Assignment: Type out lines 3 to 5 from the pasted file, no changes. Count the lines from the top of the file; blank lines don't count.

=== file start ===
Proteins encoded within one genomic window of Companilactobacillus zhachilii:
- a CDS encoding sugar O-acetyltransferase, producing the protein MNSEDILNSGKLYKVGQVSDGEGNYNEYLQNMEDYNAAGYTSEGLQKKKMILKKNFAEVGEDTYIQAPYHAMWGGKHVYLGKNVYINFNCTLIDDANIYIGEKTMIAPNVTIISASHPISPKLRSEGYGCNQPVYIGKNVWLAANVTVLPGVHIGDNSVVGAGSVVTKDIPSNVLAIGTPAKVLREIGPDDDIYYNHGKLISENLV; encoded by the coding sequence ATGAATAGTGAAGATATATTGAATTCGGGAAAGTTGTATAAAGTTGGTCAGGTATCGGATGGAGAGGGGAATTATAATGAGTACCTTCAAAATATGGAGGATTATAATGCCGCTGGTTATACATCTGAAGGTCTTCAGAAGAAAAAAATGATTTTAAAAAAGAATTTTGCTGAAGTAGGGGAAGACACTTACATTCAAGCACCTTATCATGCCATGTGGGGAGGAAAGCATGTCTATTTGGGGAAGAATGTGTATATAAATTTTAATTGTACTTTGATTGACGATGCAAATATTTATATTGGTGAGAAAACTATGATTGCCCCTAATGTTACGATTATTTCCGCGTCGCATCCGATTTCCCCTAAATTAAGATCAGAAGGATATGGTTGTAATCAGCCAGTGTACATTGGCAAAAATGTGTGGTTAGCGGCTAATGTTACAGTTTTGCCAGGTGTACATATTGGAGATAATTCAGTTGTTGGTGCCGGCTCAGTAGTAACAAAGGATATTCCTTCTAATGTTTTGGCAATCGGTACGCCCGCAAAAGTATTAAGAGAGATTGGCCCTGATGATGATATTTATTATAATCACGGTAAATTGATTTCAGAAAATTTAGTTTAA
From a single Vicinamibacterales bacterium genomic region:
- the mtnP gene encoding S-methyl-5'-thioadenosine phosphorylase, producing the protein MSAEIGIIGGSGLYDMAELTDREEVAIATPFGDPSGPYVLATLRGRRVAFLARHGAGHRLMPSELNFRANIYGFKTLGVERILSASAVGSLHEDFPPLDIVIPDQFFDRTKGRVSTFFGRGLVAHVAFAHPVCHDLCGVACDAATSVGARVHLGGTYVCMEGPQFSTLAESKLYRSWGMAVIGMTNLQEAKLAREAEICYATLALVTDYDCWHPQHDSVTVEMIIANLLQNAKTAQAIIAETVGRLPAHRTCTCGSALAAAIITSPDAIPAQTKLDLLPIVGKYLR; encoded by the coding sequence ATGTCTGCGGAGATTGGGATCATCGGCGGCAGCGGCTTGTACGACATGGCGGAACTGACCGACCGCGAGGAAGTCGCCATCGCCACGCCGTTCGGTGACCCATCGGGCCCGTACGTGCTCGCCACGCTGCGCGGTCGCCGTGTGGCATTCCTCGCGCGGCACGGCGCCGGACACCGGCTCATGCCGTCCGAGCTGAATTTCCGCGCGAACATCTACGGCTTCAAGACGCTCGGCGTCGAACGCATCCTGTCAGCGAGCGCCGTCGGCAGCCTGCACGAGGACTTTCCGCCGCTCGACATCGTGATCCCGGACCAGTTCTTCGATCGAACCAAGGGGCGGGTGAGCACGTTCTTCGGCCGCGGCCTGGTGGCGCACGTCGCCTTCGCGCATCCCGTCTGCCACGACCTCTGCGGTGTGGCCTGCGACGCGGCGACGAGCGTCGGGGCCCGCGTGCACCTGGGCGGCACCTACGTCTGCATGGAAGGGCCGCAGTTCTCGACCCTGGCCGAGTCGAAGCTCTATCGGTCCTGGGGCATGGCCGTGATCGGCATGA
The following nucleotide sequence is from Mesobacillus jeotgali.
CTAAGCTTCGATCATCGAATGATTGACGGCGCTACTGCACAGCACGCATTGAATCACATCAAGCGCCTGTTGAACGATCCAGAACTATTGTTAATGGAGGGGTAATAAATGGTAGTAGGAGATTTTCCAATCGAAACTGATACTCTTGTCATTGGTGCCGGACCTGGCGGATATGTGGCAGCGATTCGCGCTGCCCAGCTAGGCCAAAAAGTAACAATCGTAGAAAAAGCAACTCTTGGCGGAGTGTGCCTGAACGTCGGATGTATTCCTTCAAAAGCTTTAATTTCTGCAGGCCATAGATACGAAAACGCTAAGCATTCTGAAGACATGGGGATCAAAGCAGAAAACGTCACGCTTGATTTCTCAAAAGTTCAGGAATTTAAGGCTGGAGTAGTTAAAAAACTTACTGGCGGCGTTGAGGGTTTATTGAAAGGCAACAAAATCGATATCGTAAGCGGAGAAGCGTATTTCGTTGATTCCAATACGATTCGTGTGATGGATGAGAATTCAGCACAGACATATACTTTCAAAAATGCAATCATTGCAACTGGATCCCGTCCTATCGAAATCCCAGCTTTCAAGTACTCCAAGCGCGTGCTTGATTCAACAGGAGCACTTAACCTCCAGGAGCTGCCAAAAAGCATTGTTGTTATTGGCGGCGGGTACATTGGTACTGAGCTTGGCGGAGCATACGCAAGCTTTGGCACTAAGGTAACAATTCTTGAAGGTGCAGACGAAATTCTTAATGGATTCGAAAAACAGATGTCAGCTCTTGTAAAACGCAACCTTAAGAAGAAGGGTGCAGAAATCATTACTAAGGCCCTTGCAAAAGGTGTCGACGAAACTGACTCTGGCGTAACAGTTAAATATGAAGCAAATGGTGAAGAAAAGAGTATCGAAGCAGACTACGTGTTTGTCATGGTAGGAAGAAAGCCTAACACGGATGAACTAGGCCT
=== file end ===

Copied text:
From a single Vicinamibacterales bacterium genomic region:
- the mtnP gene encoding S-methyl-5'-thioadenosine phosphorylase, producing the protein MSAEIGIIGGSGLYDMAELTDREEVAIATPFGDPSGPYVLATLRGRRVAFLARHGAGHRLMPSELNFRANIYGFKTLGVERILSASAVGSLHEDFPPLDIVIPDQFFDRTKGRVSTFFGRGLVAHVAFAHPVCHDLCGVACDAATSVGARVHLGGTYVCMEGPQFSTLAESKLYRSWGMAVIGMTNLQEAKLAREAEICYATLALVTDYDCWHPQHDSVTVEMIIANLLQNAKTAQAIIAETVGRLPAHRTCTCGSALAAAIITSPDAIPAQTKLDLLPIVGKYLR; encoded by the coding sequence ATGTCTGCGGAGATTGGGATCATCGGCGGCAGCGGCTTGTACGACATGGCGGAACTGACCGACCGCGAGGAAGTCGCCATCGCCACGCCGTTCGGTGACCCATCGGGCCCGTACGTGCTCGCCACGCTGCGCGGTCGCCGTGTGGCATTCCTCGCGCGGCACGGCGCCGGACACCGGCTCATGCCGTCCGAGCTGAATTTCCGCGCGAACATCTACGGCTTCAAGACGCTCGGCGTCGAACGCATCCTGTCAGCGAGCGCCGTCGGCAGCCTGCACGAGGACTTTCCGCCGCTCGACATCGTGATCCCGGACCAGTTCTTCGATCGAACCAAGGGGCGGGTGAGCACGTTCTTCGGCCGCGGCCTGGTGGCGCACGTCGCCTTCGCGCATCCCGTCTGCCACGACCTCTGCGGTGTGGCCTGCGACGCGGCGACGAGCGTCGGGGCCCGCGTGCACCTGGGCGGCACCTACGTCTGCATGGAAGGGCCGCAGTTCTCGACCCTGGCCGAGTCGAAGCTCTATCGGTCCTGGGGCATGGCCGTGATCGGCATGA
The following nucleotide sequence is from Mesobacillus jeotgali.